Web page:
Johnny Summers swings into spring

The saying goes: “Do what you love and you’ll never work a day in your life.” Johnny Summers not only heeded that advice, he wrote a song about it.

The saying goes: “Do what you love and you’ll never work a day in your life.”

Johnny Summers not only heeded that advice, he wrote a song about it.

The Calgary-based Johnny Summers Little Big Band is coming to Sylvan Lake to entertain at a swing dance presented by Jazz at the Lake organizers. For the second year, a series of special events is being planned instead of the annual jazz festival.

The Swing into Spring event is being held on May 21 at the Sylvan Lake Community Centre — and Summers is gearing up for a lively event that will attract swing dancers from all over Alberta.

Tunes by George Gershwin, Cole Porter and Duke Ellington are on the program, as well as newer music by James Brown, Marvin Gaye, and Van Morrison — and some original numbers composed by Summers

“We try to have something for everyone — a great diversity, so there’s a great flow,” said the singer/trumpet player.

Among the original songs will be Never Work a Day in Your Life, which Summers co-wrote with Alberta’s celebrated pianist (and former Canadian senator) Tommy Banks.

And, no, the song doesn’t refer to what some people think of senators.

Summers said they relate to the aforementioned adage about doing what you love.

“We styled it to sound like a Cole Porter tune,” with witty lyrics that include references to Lady Gaga and Madonna to keep the song rooted in the 21-century.

Songwriting with Banks was a compelling, exhaustive experience, said Summers, who recalled labouring for about 30 hours to find the exact right lyrics. When the two took a coffee break from songwriting in an Edmonton mall, Summers got a taste of Bank’s celebrity.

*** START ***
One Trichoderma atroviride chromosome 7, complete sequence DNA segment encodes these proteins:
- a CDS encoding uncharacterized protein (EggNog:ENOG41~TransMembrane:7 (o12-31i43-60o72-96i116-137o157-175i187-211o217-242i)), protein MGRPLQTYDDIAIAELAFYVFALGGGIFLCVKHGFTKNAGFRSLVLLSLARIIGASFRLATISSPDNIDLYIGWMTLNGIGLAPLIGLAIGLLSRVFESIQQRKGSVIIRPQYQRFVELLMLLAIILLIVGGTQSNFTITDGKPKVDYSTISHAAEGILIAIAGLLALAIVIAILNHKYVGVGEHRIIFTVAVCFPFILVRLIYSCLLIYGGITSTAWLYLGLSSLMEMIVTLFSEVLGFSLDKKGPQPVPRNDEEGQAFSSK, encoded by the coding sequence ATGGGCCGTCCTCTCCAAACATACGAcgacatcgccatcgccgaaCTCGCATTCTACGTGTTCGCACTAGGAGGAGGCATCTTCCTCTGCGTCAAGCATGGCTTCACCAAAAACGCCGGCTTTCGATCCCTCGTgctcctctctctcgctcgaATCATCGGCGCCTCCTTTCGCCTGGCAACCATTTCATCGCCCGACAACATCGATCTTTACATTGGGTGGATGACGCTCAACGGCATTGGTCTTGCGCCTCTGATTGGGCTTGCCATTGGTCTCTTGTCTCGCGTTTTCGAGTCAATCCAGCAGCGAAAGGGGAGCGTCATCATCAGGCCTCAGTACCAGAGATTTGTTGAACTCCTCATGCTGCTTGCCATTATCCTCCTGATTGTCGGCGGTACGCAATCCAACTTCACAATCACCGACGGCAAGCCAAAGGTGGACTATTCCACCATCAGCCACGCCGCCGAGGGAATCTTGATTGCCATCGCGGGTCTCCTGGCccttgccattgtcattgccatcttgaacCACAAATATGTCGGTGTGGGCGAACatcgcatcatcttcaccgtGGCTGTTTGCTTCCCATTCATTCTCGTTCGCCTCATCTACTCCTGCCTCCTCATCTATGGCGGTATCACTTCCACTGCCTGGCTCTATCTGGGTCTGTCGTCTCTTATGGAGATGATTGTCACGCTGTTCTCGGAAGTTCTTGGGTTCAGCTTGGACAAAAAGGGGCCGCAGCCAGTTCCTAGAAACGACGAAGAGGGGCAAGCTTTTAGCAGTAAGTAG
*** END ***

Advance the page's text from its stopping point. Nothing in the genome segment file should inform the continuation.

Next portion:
“People would go by, see Tommy Banks, and say, ‘Hello, senator!’ ‘Hi, senator!’ … It was kind of funny …”

Banks’ impressive piano talents are featured on Summers’s Piano Sessions Vol. 2, one of five CDs the singer has recorded since 2003.

Summers knew from about age 11 the impact music would have on his life. He remembers sitting in his bedroom listening to Harry Connick Jr.’s Blue Light, Red Light album. Other performers who have influenced him over the years are Wynton Marsalis, Frank Sinatra, Stevie Wonder, John Mayer and Louis Armstrong.

Although Summers started studying classical music in high school, he switched to the jazz program in university.

He later took voice lessons with international jazz and blues vocalist Dee Daniels in Vancouver, and described this as a pivotal period that changed his life. Daniels “opened my voice up to new possibilities.”

The hard-working musician now performs in a variety of bands — including quartets, quintets and the 18-member Calgary Jazz Orchestra, which he founded.

His Johnny Summers Little Big Band is made up of eight musicians who put on regular concerts in Calgary and around the province.

The group has been a mainstay of the Jazz at the Lake festival, because Summers enjoys working with its organizers Cheryl Fisher and Eric Allison.

He calls it “one of the best run festivals I’ve ever seen.”

Although the singer is the rare artist with enough business savvy to have been offered lucrative employment — including a realtor position with a development company — he has never regretted sticking with his first love.

“There’s no feeling more gratifying and humbling than to touch people through music,” he said. “I am forever thankful for the inspiration and encouragement this affords.”

Tickets to the 8 p.m. event are $25 from www.jazzatthelake.com.

lmichelin@bprda.wpengine.com

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